Constrained word alignment models for statistical machine translation
Ma, Yanjun (2009) Constrained word alignment models for statistical machine translation. PhD thesis, Dublin City University.
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Word alignment is a fundamental and crucial component in Statistical Machine Translation (SMT) systems. Despite the enormous progress made in the past two decades, this task remains an active research topic simply because the quality of word alignment is still far from optimal. Most state-of-the-art word alignment models are grounded on statistical learning theory treating word alignment as a general sequence alignment problem, where many linguistically motivated insights are not incorporated. In this thesis, we propose new word alignment models with linguistically motivated constraints in a bid to improve the quality of word alignment for Phrase-Based SMT systems (PB-SMT). We start the exploration with an investigation
into segmentation constraints for word alignment by proposing a novel algorithm, namely word packing, which is motivated by the fact that one concept expressed by one word in one language can frequently surface as a compound or
collocation in another language. Our algorithm takes advantage of the interaction between segmentation and alignment, starting with some segmentation for both the
source and target language and updating the segmentation with respect to the word alignment results using state-of-the-art word alignment models; thereafter a refined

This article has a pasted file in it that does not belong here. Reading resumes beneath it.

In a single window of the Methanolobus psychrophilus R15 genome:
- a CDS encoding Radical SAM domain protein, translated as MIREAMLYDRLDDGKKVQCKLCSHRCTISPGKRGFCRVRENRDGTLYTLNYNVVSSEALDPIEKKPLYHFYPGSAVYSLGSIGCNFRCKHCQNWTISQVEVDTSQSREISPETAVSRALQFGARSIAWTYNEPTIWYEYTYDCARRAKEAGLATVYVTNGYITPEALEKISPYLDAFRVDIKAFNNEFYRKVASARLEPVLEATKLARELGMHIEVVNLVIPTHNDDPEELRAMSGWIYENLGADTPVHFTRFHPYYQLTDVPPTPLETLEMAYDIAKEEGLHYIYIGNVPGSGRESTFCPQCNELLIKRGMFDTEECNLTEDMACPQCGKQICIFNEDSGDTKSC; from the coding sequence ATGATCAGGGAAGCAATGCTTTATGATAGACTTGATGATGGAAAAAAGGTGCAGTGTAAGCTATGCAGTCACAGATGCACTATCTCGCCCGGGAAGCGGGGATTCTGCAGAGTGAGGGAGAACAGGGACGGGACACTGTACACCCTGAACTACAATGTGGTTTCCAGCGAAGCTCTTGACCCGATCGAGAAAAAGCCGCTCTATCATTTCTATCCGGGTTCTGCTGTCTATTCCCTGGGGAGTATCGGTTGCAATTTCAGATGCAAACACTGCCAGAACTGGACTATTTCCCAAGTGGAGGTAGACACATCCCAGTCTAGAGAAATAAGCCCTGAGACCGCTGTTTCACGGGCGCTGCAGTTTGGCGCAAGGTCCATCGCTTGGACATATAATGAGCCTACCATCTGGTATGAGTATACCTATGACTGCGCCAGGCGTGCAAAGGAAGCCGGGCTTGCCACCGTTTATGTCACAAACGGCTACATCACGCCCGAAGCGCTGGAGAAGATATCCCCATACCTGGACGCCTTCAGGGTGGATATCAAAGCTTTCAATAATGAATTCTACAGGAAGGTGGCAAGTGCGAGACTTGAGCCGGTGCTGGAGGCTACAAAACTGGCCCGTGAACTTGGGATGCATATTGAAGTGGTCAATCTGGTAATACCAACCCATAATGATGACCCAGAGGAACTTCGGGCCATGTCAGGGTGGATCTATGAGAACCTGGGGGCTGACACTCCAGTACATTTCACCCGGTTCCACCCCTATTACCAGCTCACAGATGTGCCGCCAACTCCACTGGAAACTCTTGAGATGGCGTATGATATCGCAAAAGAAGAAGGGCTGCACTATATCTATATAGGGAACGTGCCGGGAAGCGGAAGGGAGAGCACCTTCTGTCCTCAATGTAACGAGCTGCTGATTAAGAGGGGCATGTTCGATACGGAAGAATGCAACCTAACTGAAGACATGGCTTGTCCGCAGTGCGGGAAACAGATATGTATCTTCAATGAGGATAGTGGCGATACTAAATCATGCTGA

word alignment can be obtained based on the updated segmentation. In this process, the updated segmentation acts as a hard constraint on the word alignment
models and reduces the complexity of the alignment models by generating more 1-to-1 correspondences through word packing. Experimental results show that this algorithm can lead to statistically significant improvements over the state-of-the-art word alignment models. Given that word packing imposes "hard" segmentation constraints on the word aligner, which is prone to introducing noise, we propose two
new word alignment models using syntactic dependencies as soft constraints. The first model is a syntactically enhanced discriminative word alignment model, where
we use a set of feature functions to express the syntactic dependency information encoded in both source and target languages. One the one hand, this model enjoys
great flexibility in its capacity to incorporate multiple features; on the other hand, this model is designed to facilitate model tuning for different objective functions.
Experimental results show that using syntactic constraints can improve the performance of the discriminative word alignment model, which also leads to better PB-SMT performance compared to using state-of-the-art word alignment models.
The second model is a syntactically constrained generative word alignment model, where we add in a syntactic coherence model over the target phrases in the context of HMM word-to-phrase alignment. The advantages of our model are that (i) the addition of the syntactic coherence model preserves the efficient parameter estimation procedures; and (ii) the flexibility of the model can be increased so that it can
be tuned according to different objective functions. Experimental results show that tuning this model properly leads to a significant gain in MT performance over the
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